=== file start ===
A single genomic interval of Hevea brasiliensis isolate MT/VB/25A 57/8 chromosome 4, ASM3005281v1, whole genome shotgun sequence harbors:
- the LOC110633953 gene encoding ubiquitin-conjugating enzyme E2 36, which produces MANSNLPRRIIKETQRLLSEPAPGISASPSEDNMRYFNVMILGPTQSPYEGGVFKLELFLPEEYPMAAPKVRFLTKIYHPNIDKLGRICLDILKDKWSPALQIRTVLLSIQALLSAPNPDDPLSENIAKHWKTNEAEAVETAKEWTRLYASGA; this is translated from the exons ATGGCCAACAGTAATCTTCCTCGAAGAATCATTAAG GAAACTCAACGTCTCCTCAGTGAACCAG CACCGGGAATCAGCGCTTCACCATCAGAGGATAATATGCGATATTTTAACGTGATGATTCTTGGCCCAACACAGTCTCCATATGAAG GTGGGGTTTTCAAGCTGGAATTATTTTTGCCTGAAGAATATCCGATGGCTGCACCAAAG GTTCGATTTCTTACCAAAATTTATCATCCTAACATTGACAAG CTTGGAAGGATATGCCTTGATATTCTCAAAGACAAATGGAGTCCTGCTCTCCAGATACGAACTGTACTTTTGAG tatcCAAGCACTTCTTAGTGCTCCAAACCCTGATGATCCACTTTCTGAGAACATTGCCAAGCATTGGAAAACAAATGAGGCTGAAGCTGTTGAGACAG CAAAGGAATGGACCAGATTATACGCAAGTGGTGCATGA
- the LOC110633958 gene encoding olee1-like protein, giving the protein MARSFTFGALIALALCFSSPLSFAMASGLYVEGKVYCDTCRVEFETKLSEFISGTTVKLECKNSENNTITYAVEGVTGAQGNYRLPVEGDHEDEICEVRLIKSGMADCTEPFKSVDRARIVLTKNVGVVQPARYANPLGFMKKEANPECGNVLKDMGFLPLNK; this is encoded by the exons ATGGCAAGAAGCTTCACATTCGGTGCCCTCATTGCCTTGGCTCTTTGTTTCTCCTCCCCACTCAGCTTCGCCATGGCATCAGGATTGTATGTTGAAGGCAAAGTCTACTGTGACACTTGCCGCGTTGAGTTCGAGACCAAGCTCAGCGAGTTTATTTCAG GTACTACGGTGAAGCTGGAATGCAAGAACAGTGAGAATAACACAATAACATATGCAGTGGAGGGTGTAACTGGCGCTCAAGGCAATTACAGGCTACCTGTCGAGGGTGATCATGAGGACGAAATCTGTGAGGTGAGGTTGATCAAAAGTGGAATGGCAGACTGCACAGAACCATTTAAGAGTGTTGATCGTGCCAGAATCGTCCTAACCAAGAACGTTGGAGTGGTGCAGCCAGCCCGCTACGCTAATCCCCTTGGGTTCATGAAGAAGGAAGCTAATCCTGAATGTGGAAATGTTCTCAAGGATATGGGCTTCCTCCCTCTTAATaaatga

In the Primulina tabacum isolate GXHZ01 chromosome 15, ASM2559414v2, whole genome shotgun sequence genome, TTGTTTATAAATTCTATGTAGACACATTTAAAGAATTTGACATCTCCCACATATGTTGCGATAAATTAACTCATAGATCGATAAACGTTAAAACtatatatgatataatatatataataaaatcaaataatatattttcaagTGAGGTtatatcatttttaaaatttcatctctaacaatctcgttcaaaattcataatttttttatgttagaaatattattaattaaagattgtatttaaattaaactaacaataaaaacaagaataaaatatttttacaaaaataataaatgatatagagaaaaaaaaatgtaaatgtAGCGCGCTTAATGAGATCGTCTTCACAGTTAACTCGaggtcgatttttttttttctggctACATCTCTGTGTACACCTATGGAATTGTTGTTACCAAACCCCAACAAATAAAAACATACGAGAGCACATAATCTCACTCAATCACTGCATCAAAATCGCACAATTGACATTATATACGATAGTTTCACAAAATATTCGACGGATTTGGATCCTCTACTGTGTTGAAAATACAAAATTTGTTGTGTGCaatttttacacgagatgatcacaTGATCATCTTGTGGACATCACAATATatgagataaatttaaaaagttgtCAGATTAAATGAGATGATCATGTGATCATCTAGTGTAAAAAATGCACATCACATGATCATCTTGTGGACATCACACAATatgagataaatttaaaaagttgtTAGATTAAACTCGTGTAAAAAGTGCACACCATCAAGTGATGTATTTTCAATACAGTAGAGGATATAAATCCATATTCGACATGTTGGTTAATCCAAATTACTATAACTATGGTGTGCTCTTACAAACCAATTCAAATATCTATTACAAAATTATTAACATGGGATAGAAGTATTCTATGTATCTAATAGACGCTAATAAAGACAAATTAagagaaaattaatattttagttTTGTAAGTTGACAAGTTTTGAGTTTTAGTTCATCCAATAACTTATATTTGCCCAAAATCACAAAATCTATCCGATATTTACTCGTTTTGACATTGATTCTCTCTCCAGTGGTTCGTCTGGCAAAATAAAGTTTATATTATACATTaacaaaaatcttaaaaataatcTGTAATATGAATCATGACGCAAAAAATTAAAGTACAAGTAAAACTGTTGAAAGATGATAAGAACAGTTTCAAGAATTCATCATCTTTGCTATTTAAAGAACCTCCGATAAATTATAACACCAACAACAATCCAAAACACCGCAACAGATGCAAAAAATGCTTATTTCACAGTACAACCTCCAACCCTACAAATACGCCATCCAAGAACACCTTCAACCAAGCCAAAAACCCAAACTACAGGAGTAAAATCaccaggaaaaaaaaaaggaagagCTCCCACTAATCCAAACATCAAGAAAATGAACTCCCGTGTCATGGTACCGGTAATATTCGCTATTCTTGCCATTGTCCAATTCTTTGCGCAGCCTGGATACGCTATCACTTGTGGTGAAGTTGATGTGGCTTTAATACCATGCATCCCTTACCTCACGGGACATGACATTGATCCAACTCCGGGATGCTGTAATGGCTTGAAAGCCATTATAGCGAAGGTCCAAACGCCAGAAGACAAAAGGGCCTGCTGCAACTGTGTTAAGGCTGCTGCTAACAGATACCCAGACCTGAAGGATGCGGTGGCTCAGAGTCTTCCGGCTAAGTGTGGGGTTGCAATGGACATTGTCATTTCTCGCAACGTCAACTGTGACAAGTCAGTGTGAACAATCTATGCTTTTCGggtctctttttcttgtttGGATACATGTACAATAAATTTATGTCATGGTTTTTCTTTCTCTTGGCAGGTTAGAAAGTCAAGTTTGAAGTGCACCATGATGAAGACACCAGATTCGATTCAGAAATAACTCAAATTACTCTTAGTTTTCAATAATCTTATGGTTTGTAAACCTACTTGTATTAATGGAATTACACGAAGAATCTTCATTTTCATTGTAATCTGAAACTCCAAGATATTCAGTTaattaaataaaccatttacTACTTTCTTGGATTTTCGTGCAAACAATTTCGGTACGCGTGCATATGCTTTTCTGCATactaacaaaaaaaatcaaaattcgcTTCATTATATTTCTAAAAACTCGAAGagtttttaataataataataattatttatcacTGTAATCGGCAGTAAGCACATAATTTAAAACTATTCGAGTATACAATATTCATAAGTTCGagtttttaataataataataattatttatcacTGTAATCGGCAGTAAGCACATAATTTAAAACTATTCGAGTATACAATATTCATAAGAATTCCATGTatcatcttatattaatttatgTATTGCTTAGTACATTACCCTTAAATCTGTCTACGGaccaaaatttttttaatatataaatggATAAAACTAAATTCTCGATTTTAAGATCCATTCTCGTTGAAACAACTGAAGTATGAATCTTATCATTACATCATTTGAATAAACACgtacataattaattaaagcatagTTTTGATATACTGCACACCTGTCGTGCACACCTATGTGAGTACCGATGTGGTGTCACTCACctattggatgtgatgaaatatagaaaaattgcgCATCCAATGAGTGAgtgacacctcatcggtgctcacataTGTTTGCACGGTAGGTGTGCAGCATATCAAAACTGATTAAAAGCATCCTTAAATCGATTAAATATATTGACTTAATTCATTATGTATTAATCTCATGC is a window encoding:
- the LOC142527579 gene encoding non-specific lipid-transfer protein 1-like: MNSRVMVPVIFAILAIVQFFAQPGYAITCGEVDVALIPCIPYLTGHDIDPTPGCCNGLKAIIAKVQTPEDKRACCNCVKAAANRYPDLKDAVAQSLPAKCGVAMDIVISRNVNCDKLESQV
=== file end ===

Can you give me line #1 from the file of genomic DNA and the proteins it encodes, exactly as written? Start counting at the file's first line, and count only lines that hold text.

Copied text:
A single genomic interval of Hevea brasiliensis isolate MT/VB/25A 57/8 chromosome 4, ASM3005281v1, whole genome shotgun sequence harbors: